The US Office of Naval Research has a comprehensive program in Cognitive Science and Human Robot Interaction. One of its main missions is to develop a robotic workforce that supports firefighting operations in Navy vessels. In 2012, the US Navy lost a Los Angeles class nuclear submarine due to an arson fire. Seven firefighters suffered from injuries. The vessel was irreparable and ultimately decommissioned in 2013. Events like this and other emergency scenarios greatly motivate the use of robotic systems that can skillfully move in cluttered spaces. The Human Centered Robotics Lab works with the US Office of Naval Research to study legged mobility and physical human robot interaction. Bipedal locomotion dates back to the 1970s in the former Yugoslavia [Vukobratovic, 2005] with the introduction of center of pressure models to describe human gait. It was followed by work on humanoid robots by Japanese researchers in the early 1970s [Kato, 1973], Honda Co. [Hirose, 2001] and the Japanese Ministry of Science and Technology [Kajita, 2002] based on a simple locomotion model called the Linear Inverted Pendulum Model. MIT pioneered agile bipedal locomotion using Rule Based Methods that enabled robots to run, jump and perform flips in the air [Raibert, 1984].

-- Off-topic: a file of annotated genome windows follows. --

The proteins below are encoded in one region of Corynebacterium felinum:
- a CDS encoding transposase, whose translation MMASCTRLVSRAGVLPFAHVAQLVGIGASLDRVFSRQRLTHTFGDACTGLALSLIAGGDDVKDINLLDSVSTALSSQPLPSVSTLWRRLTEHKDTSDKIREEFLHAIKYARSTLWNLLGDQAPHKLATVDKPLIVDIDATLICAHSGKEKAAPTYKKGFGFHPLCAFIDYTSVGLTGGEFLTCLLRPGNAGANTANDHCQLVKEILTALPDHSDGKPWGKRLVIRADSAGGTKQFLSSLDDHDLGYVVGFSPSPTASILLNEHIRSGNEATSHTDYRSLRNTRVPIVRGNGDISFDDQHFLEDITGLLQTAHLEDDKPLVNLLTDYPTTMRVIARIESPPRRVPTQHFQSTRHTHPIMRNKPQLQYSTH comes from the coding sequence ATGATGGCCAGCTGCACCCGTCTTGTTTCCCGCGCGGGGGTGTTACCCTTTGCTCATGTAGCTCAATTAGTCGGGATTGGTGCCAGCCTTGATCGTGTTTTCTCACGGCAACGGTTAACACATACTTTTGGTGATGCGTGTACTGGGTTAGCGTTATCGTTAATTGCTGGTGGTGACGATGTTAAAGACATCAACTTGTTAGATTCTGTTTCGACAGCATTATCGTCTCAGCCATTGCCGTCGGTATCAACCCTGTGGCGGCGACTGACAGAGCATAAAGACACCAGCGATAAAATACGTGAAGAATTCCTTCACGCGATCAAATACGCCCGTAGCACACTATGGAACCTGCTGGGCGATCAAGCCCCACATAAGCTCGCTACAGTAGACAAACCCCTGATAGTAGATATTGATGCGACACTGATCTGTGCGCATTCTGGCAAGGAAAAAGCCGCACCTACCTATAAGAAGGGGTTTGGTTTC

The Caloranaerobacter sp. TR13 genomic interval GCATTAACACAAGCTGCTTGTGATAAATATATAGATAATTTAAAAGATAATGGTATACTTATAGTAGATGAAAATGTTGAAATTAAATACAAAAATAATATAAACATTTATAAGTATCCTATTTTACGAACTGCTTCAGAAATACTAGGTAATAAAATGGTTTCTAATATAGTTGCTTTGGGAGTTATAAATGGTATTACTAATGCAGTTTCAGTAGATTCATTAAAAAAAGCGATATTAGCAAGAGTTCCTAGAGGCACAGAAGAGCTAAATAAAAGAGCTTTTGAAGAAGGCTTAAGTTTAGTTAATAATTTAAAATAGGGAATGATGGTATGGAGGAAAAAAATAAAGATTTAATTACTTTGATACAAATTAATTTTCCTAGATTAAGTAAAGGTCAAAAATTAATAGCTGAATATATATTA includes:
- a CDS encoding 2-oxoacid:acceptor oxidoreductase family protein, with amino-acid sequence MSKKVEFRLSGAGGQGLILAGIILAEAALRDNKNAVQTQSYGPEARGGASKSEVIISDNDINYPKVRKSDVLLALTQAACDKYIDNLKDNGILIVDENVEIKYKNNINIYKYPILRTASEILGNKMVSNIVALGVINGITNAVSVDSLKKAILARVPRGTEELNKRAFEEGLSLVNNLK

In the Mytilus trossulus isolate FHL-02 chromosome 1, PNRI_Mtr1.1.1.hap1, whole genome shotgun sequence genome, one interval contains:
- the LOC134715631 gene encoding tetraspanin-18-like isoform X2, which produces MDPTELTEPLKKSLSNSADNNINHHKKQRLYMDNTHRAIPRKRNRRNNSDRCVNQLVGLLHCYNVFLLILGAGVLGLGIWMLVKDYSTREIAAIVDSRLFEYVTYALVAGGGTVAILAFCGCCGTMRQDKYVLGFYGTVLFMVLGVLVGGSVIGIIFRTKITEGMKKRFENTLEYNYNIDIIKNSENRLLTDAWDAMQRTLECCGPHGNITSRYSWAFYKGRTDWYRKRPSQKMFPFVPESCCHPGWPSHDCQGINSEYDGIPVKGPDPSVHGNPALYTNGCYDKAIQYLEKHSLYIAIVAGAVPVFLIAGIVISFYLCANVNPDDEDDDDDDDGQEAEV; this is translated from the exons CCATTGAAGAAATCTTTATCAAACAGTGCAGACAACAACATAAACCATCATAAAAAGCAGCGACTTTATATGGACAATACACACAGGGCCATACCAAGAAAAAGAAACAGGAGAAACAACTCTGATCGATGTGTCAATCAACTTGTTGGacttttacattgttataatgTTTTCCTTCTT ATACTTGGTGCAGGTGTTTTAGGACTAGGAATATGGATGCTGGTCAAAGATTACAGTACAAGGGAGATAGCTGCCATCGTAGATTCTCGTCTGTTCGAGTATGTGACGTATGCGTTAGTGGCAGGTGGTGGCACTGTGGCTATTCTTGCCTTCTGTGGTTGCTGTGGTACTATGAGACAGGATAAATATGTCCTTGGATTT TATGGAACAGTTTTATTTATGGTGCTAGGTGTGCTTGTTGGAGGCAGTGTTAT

Sampling based methods have been successful for slow climbing [Bretl, 2005] and quasi-static mobility in rough terrains [Hauser, 2008] but not fast enough for fall recovery. Point feet robots have been recently able to balance unsupported [Ramezani, 2015, Buss, 2014]. Despite those advancements, we lack a general feedback control and planning framework that is not specialized to one type of agility. We also lack realtime plug and play control middleware for legged robots. In 2012 we started building a teen size bipedal robot, Hume (see Figure 2) equipped with series elastic actuators for fundamental studies on agility. Series elastic actuators are a technology developed by [Pratt, 1995] which adds a spring in series with an actuator's mechanical output. Its advantages or disadvantages over more rigid actuators are greatly disputed but there is a consensus that they better protect legged robots against shocks and that they provide better force control at low frequencies than rigid actuators equipped with load cells. Point foot bipeds are very interesting because they are relatively simple to build and excellent for testing dynamic balance.